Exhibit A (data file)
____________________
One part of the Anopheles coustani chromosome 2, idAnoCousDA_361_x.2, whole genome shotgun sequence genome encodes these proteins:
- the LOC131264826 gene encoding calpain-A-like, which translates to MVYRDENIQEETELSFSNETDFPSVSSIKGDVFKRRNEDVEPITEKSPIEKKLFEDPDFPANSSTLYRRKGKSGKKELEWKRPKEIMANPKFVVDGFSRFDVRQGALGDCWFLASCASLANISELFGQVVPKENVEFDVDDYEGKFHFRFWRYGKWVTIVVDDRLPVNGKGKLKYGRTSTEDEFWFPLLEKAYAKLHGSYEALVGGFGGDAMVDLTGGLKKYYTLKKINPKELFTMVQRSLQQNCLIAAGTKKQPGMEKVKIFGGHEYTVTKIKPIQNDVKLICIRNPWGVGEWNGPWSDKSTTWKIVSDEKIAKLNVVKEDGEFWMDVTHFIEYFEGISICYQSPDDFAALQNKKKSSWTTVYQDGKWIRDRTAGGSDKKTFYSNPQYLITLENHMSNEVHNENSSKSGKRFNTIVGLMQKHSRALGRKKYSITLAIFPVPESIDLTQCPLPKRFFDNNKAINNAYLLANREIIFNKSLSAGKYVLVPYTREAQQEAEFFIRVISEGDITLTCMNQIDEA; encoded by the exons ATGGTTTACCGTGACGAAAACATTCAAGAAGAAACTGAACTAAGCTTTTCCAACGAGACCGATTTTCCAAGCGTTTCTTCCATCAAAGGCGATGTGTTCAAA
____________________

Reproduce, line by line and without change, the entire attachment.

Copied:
One part of the Anopheles coustani chromosome 2, idAnoCousDA_361_x.2, whole genome shotgun sequence genome encodes these proteins:
- the LOC131264826 gene encoding calpain-A-like, which translates to MVYRDENIQEETELSFSNETDFPSVSSIKGDVFKRRNEDVEPITEKSPIEKKLFEDPDFPANSSTLYRRKGKSGKKELEWKRPKEIMANPKFVVDGFSRFDVRQGALGDCWFLASCASLANISELFGQVVPKENVEFDVDDYEGKFHFRFWRYGKWVTIVVDDRLPVNGKGKLKYGRTSTEDEFWFPLLEKAYAKLHGSYEALVGGFGGDAMVDLTGGLKKYYTLKKINPKELFTMVQRSLQQNCLIAAGTKKQPGMEKVKIFGGHEYTVTKIKPIQNDVKLICIRNPWGVGEWNGPWSDKSTTWKIVSDEKIAKLNVVKEDGEFWMDVTHFIEYFEGISICYQSPDDFAALQNKKKSSWTTVYQDGKWIRDRTAGGSDKKTFYSNPQYLITLENHMSNEVHNENSSKSGKRFNTIVGLMQKHSRALGRKKYSITLAIFPVPESIDLTQCPLPKRFFDNNKAINNAYLLANREIIFNKSLSAGKYVLVPYTREAQQEAEFFIRVISEGDITLTCMNQIDEA; encoded by the exons ATGGTTTACCGTGACGAAAACATTCAAGAAGAAACTGAACTAAGCTTTTCCAACGAGACCGATTTTCCAAGCGTTTCTTCCATCAAAGGCGATGTGTTCAAA